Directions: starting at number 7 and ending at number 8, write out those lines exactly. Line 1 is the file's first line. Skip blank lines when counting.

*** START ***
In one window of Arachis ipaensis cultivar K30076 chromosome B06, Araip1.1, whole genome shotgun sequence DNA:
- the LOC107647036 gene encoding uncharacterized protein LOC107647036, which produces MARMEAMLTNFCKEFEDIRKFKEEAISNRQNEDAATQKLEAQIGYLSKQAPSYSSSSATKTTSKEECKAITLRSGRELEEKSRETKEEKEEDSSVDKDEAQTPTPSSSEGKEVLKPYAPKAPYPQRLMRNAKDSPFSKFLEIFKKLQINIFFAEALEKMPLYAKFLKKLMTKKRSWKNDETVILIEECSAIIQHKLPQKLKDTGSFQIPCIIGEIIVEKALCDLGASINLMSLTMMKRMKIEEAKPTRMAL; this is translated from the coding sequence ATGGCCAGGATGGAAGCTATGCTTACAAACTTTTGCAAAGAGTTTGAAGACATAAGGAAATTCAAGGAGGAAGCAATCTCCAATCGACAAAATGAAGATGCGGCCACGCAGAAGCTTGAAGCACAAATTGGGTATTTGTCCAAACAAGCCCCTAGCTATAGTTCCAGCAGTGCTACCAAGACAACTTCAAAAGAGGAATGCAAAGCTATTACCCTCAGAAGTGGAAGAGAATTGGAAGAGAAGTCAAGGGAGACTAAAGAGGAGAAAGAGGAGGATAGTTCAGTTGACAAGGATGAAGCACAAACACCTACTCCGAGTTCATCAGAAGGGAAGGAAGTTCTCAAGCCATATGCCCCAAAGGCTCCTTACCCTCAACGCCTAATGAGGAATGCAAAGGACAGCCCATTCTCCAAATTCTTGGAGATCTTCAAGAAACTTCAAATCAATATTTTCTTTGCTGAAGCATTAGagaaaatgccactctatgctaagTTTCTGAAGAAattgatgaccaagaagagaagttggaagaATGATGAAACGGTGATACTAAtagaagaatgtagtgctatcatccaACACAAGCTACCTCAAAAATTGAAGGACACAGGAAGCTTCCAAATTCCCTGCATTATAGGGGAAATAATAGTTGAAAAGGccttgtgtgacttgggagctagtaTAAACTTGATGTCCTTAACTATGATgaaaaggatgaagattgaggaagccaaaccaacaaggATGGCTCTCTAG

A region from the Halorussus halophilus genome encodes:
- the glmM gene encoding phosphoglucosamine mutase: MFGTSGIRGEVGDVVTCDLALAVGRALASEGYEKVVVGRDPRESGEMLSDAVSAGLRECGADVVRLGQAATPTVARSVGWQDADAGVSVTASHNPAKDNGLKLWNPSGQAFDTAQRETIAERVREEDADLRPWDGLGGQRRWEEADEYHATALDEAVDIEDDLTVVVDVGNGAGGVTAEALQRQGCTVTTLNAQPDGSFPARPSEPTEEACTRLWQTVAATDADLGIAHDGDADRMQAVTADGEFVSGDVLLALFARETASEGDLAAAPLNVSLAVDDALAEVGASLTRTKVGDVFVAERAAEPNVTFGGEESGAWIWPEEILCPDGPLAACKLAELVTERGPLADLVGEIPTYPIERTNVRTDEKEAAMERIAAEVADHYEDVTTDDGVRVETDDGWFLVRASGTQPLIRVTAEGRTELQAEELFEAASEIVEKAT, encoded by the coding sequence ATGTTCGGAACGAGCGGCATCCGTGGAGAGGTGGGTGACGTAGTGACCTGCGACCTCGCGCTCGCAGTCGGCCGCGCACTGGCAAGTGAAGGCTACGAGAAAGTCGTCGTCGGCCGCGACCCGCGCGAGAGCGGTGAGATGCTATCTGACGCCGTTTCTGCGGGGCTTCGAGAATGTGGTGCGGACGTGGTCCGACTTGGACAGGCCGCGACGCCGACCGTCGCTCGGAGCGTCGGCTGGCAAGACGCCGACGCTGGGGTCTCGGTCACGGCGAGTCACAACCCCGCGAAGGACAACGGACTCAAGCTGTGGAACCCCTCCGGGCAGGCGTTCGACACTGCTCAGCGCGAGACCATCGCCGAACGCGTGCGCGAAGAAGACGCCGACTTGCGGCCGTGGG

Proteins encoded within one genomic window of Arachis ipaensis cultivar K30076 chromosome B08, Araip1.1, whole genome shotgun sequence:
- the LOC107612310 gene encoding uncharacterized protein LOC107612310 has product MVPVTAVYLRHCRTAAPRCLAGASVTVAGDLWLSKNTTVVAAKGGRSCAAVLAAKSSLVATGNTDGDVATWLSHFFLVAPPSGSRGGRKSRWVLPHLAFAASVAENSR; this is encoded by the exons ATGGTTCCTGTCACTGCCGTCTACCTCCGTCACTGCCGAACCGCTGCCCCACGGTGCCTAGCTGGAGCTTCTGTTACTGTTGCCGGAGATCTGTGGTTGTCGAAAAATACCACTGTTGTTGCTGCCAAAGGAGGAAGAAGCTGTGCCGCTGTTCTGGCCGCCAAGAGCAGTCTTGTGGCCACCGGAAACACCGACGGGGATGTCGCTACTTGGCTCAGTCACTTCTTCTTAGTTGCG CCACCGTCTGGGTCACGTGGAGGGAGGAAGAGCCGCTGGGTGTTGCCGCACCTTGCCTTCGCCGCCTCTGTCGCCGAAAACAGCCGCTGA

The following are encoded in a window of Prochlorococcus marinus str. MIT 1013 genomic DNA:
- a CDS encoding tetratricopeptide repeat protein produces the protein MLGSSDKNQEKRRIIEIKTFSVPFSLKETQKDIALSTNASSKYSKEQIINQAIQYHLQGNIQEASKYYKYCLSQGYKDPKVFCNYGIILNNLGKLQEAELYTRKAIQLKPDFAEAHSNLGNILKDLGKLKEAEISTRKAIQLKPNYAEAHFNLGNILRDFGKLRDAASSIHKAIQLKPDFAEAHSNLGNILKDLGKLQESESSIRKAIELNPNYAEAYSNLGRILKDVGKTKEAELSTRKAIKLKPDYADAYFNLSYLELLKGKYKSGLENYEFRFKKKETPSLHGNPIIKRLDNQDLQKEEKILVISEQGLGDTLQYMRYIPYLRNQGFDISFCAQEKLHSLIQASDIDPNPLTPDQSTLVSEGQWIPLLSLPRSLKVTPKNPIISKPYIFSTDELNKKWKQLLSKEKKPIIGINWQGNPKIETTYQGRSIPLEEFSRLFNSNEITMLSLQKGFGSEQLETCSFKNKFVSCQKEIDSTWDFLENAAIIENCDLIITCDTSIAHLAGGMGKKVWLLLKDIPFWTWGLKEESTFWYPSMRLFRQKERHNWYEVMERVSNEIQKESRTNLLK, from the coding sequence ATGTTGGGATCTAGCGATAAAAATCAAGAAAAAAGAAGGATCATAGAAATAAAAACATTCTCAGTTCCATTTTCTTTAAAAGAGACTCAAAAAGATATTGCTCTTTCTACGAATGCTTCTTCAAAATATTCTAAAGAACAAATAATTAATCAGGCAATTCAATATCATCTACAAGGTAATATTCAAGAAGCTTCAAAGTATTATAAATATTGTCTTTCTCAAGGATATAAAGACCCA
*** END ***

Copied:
The following are encoded in a window of Prochlorococcus marinus str. MIT 1013 genomic DNA:
- a CDS encoding tetratricopeptide repeat protein produces the protein MLGSSDKNQEKRRIIEIKTFSVPFSLKETQKDIALSTNASSKYSKEQIINQAIQYHLQGNIQEASKYYKYCLSQGYKDPKVFCNYGIILNNLGKLQEAELYTRKAIQLKPDFAEAHSNLGNILKDLGKLKEAEISTRKAIQLKPNYAEAHFNLGNILRDFGKLRDAASSIHKAIQLKPDFAEAHSNLGNILKDLGKLQESESSIRKAIELNPNYAEAYSNLGRILKDVGKTKEAELSTRKAIKLKPDYADAYFNLSYLELLKGKYKSGLENYEFRFKKKETPSLHGNPIIKRLDNQDLQKEEKILVISEQGLGDTLQYMRYIPYLRNQGFDISFCAQEKLHSLIQASDIDPNPLTPDQSTLVSEGQWIPLLSLPRSLKVTPKNPIISKPYIFSTDELNKKWKQLLSKEKKPIIGINWQGNPKIETTYQGRSIPLEEFSRLFNSNEITMLSLQKGFGSEQLETCSFKNKFVSCQKEIDSTWDFLENAAIIENCDLIITCDTSIAHLAGGMGKKVWLLLKDIPFWTWGLKEESTFWYPSMRLFRQKERHNWYEVMERVSNEIQKESRTNLLK, from the coding sequence ATGTTGGGATCTAGCGATAAAAATCAAGAAAAAAGAAGGATCATAGAAATAAAAACATTCTCAGTTCCATTTTCTTTAAAAGAGACTCAAAAAGATATTGCTCTTTCTACGAATGCTTCTTCAAAATATTCTAAAGAACAAATAATTAATCAGGCAATTCAATATCATCTACAAGGTAATATTCAAGAAGCTTCAAAGTATTATAAATATTGTCTTTCTCAAGGATATAAAGACCCA